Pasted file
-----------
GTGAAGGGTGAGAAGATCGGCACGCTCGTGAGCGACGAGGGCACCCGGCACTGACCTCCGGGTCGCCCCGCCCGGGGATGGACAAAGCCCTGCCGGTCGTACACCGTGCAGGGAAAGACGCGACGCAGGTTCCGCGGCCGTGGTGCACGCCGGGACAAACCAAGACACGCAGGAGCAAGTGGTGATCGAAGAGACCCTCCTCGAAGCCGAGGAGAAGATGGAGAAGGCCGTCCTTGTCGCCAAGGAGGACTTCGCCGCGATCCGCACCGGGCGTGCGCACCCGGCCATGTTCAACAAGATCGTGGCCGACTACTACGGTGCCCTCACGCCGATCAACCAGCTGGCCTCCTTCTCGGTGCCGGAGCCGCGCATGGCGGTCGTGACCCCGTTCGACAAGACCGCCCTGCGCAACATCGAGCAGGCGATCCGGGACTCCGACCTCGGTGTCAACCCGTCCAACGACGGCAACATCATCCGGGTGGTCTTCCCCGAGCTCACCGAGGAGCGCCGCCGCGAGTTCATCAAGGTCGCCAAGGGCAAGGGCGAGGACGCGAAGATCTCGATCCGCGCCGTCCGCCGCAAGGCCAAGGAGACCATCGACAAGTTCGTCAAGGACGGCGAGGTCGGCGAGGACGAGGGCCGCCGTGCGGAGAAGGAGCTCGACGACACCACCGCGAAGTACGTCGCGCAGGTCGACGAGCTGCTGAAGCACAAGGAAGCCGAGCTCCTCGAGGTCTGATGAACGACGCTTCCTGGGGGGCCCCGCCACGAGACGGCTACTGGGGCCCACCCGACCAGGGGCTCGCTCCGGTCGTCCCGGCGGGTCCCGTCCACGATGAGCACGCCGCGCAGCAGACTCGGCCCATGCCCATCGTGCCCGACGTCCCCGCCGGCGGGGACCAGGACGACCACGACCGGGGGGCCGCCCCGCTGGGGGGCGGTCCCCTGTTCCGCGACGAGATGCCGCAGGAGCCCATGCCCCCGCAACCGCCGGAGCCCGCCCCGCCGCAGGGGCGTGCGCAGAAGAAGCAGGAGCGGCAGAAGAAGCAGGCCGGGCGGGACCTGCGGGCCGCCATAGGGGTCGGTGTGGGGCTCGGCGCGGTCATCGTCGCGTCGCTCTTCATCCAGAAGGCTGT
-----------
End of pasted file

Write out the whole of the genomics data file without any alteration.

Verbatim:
GTGAAGGGTGAGAAGATCGGCACGCTCGTGAGCGACGAGGGCACCCGGCACTGACCTCCGGGTCGCCCCGCCCGGGGATGGACAAAGCCCTGCCGGTCGTACACCGTGCAGGGAAAGACGCGACGCAGGTTCCGCGGCCGTGGTGCACGCCGGGACAAACCAAGACACGCAGGAGCAAGTGGTGATCGAAGAGACCCTCCTCGAAGCCGAGGAGAAGATGGAGAAGGCCGTCCTTGTCGCCAAGGAGGACTTCGCCGCGATCCGCACCGGGCGTGCGCACCCGGCCATGTTCAACAAGATCGTGGCCGACTACTACGGTGCCCTCACGCCGATCAACCAGCTGGCCTCCTTCTCGGTGCCGGAGCCGCGCATGGCGGTCGTGACCCCGTTCGACAAGACCGCCCTGCGCAACATCGAGCAGGCGATCCGGGACTCCGACCTCGGTGTCAACCCGTCCAACGACGGCAACATCATCCGGGTGGTCTTCCCCGAGCTCACCGAGGAGCGCCGCCGCGAGTTCATCAAGGTCGCCAAGGGCAAGGGCGAGGACGCGAAGATCTCGATCCGCGCCGTCCGCCGCAAGGCCAAGGAGACCATCGACAAGTTCGTCAAGGACGGCGAGGTCGGCGAGGACGAGGGCCGCCGTGCGGAGAAGGAGCTCGACGACACCACCGCGAAGTACGTCGCGCAGGTCGACGAGCTGCTGAAGCACAAGGAAGCCGAGCTCCTCGAGGTCTGATGAACGACGCTTCCTGGGGGGCCCCGCCACGAGACGGCTACTGGGGCCCACCCGACCAGGGGCTCGCTCCGGTCGTCCCGGCGGGTCCCGTCCACGATGAGCACGCCGCGCAGCAGACTCGGCCCATGCCCATCGTGCCCGACGTCCCCGCCGGCGGGGACCAGGACGACCACGACCGGGGGGCCGCCCCGCTGGGGGGCGGTCCCCTGTTCCGCGACGAGATGCCGCAGGAGCCCATGCCCCCGCAACCGCCGGAGCCCGCCCCGCCGCAGGGGCGTGCGCAGAAGAAGCAGGAGCGGCAGAAGAAGCAGGCCGGGCGGGACCTGCGGGCCGCCATAGGGGTCGGTGTGGGGCTCGGCGCGGTCATCGTCGCGTCGCTCTTCATCCAGAAGGCTGT